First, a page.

Enhanced pharmacist care improves LDL in patients with dyslipidemia

March 30, 2012

Enhanced pharmacist care for patients with dyslipidemia improves low-density lipoprotein cholesterol levels, according to a study published in the March issue of Pharmacotherapy: The Journal of Human Pharmacology and Drug Therapy.

Enhanced pharmacist care for patients with dyslipidemia improves low-density lipoprotein (LDL) cholesterol levels, according to a study published in the March issue of Pharmacotherapy: The Journal of Human Pharmacology and Drug Therapy.

The study, led by Theresa L. Charrois, BScPharm, MSc, included the systematic review of 21 randomized, controlled trials.

The primary outcome measure assessed was the difference, at the end of the follow-up, in LDL cholesterol levels between the groups of dyslipidemia patients who had pharmacist intervention and those who had standard care.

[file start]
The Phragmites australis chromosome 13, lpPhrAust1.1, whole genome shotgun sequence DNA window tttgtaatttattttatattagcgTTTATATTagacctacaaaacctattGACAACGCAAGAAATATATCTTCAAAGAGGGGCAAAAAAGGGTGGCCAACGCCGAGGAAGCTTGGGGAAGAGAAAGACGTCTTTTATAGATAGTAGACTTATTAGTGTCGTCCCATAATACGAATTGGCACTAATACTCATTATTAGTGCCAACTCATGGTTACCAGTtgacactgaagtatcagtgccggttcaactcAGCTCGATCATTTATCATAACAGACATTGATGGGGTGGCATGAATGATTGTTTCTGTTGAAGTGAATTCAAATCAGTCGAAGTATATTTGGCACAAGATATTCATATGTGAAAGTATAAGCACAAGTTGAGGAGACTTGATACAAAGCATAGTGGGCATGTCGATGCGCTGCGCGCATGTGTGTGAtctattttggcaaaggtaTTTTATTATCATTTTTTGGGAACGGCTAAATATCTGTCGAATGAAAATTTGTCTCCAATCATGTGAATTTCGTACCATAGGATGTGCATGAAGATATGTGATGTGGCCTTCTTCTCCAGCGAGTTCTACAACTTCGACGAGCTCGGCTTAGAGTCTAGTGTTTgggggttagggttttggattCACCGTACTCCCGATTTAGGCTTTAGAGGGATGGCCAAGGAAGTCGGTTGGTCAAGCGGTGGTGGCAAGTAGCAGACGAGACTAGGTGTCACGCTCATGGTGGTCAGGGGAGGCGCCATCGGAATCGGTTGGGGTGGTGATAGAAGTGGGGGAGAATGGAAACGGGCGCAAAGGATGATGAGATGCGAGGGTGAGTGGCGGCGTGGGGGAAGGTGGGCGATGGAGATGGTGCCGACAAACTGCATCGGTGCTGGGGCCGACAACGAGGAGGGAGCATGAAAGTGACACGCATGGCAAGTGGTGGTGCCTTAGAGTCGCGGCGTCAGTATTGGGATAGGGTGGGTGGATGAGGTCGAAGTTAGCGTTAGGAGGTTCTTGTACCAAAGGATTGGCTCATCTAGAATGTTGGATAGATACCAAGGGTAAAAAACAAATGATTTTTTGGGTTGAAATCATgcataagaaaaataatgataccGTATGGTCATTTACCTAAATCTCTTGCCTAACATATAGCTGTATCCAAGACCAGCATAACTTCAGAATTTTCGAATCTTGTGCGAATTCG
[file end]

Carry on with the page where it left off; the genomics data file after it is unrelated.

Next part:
The researchers also looked at the difference between the groups in total cholesterol, high-density lipoprotein cholesterol, and triglyceride levels.

At the end of follow-up, the mean LDL level was 10.7 mg/dL lower in the enhanced pharmacy care groups compared to the standard care groups. In addition, the mean cholesterol level was significantly lower in the enhanced pharmacy care groups compared with the standard care groups.

Patients who received enhanced pharmacist care were also more likely than those receiving standard care to achieve target lipid parameters and to have a lipid panel ordered or recommended by a pharmacist during the study.

“Patients in the pharmacist intervention groups were almost twice as likely as patients in the standard care groups to have a change in lipid-lowering therapies. These results point to the benefit that pharmacist care can provide across the spectrum of dyslipidemia management,” the researchers stated.